Colleges seek to cut the cost of textbooks
The soaring costs of textbooks has led officials at California State University to offer more affordable options, such as digital textbooks, rentals, buyback programs and, most significantly, incentives for faculty to redesign courses to use low-cost or no-cost alternatives to textbooks.
Los Angeles Times
It’s summer and while many other students are hanging out at the beach or working, Elizabeth Rodriguez is emailing instructors for information about the books she will need as a junior this month at California State University, Dominguez Hills.
Her method is to find the books early and cheaply through online sites such as Amazon.com and eBay rather than paying full price for texts that can cost more than $300 at the school bookstore.
The strategy is much simpler for Cal State, San Marcos, senior Jeffrey “J.J.” Gutowski. He’s stopped buying books altogether, unless he is convinced he needs them to pass a course, and then he will share a classmate’s text or rent one online.
Such pushbacks to the soaring costs of textbooks have not gone unnoticed by officials at California State University, which began a new effort recently to offer more-affordable options such as digital textbooks, rentals, buyback programs and, most significantly, incentives for faculty to redesign courses to use low-cost or no-cost alternatives to textbooks.
The 23-campus Cal State system is also leading a joint endeavor with the University of California and community colleges to develop an online library of free textbooks in 50 popular courses.
As colleges look to reduce the overall cost of education, many are focusing on course materials, which, according to Cal State officials, sets an average student back more than $1,000 annually.
That’s an 18 percent addition to an undergraduate’s annual $5,472 tuition. According to the UC website, students pay about $1,500 for textbooks and supplies, adding about 11 percent to the $13,200 in overall tuition and fees. And at California community colleges, many students can pay more for textbooks than for course fees, officials said.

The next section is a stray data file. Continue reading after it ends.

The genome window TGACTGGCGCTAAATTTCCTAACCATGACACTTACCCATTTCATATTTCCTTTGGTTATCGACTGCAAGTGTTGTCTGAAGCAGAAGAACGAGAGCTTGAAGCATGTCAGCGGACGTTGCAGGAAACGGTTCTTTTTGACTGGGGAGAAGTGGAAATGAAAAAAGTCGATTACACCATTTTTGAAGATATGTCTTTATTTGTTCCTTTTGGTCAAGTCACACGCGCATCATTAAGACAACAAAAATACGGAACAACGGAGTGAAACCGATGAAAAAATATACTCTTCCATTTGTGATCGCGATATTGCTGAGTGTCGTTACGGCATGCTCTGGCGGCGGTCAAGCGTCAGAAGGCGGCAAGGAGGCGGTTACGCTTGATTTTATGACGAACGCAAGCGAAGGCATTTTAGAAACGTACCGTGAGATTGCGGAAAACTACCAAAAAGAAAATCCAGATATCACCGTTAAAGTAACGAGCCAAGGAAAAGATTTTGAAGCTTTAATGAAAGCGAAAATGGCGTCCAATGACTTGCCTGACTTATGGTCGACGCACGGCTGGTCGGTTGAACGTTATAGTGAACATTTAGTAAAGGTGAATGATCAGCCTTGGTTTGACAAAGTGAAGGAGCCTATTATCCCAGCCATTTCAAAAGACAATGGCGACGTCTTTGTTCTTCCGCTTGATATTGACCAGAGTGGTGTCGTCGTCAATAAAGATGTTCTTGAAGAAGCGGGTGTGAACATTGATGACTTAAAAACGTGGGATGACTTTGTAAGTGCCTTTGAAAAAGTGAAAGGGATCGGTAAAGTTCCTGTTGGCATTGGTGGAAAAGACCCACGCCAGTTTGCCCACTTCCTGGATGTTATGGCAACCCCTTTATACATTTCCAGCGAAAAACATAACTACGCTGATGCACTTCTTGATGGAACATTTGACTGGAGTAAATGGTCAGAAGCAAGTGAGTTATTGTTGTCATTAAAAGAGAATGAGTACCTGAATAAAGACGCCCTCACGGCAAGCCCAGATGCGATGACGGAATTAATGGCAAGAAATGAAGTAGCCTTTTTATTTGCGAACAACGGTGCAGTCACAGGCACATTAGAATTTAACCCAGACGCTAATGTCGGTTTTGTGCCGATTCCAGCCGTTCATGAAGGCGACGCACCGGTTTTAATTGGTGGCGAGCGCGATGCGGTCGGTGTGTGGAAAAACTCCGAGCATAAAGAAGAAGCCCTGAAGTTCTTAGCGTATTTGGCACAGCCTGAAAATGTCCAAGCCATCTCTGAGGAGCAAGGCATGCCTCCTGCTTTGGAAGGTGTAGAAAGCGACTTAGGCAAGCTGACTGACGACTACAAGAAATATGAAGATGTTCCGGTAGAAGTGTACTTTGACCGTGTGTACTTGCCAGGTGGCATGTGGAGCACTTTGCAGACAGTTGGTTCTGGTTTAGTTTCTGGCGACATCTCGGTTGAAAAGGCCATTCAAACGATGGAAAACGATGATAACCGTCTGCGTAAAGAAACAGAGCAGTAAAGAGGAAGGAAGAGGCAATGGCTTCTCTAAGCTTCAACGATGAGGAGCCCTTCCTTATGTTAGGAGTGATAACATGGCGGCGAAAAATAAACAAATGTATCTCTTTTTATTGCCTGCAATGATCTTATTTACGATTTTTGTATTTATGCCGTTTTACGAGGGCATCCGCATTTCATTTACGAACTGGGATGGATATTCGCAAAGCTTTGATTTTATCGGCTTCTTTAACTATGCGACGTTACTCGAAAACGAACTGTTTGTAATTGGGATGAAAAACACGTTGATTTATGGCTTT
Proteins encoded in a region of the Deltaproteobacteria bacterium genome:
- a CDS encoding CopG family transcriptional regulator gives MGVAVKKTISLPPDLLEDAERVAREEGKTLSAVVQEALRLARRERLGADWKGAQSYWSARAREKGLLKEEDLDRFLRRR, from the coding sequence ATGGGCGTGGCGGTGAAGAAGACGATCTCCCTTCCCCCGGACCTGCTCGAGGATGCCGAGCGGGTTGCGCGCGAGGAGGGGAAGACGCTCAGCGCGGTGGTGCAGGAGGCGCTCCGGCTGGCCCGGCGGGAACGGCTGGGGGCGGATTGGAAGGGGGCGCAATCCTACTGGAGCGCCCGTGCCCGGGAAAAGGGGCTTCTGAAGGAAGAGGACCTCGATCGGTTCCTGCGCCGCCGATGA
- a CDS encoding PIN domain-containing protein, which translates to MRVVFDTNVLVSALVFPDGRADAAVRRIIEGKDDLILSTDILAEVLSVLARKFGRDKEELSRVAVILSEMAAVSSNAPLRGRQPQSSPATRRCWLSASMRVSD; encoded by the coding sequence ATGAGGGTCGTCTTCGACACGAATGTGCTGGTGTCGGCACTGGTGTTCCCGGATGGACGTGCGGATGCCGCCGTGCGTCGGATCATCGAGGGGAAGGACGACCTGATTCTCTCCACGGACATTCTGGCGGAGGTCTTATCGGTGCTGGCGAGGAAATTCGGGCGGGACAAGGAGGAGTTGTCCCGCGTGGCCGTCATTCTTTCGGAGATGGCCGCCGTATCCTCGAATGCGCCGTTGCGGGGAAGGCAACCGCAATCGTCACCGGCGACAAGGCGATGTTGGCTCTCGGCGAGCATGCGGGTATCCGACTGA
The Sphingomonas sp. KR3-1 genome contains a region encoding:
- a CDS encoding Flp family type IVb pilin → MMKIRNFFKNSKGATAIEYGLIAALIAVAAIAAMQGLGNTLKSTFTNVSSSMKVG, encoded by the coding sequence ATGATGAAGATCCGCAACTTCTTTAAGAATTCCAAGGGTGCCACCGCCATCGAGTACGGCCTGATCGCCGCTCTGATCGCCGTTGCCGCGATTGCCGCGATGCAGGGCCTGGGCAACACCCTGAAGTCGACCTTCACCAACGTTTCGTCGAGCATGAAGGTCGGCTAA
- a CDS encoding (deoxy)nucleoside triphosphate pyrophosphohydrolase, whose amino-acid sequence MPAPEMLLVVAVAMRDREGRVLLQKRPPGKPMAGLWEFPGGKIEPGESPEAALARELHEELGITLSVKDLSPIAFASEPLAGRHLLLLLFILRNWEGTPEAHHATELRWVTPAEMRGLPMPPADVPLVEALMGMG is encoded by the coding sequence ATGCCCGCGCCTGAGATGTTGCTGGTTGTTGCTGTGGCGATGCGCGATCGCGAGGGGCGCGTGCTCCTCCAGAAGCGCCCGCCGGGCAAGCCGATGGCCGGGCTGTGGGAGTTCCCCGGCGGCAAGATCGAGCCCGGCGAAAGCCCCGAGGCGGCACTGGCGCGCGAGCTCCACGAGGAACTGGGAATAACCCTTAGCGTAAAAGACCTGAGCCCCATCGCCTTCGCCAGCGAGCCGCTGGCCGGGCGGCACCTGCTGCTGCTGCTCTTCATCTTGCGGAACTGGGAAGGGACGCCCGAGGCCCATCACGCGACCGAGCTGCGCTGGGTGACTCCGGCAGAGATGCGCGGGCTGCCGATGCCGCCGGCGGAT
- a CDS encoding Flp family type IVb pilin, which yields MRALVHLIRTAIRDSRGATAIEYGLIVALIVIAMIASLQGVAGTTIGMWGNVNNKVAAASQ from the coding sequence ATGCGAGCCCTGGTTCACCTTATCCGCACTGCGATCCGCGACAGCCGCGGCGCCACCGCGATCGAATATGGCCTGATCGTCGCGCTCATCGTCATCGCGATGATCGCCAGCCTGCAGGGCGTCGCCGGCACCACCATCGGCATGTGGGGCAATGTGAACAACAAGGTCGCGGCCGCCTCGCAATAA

A national student survey released in January by the U.S. Public Interest Research Group Foundation found that 65 percent of respondents said they didn’t purchase a textbook because it was too expensive — even though most feared that their grades would suffer.
Costs affect success
Making course materials more affordable has become key to increasing student success, said Gerry Hanley, Cal State’s assistant vice chancellor for academic technology services.
“My goal is to cut costs by 50 percent for all students,” said Hanley, who oversees the initiative that helps faculty find low-cost teaching materials. “My real desire is to make materials free for everyone, but I recognize that the creation of content and publication is real work.”
Students saved an estimated $30 million total in 2013-14 in Cal State bookstores by using digital textbooks, renting print copies, buying used ones and using other sources, Hanley said.
A student looking for the intermediate accounting textbook at the Dominguez Hills bookstore, for example, would find a new copy for $318.75 and a used one for $239.25. Renting a new copy would cost $191.25 and a used copy $153, while a digital version costs $59.49.
Last spring, about 50,000 digital textbook titles were available to Cal State students and faculty systemwide.
Despite the growth of digital formats, the trend is for students to rent hardbacks, campus store manager Brian Lacey said.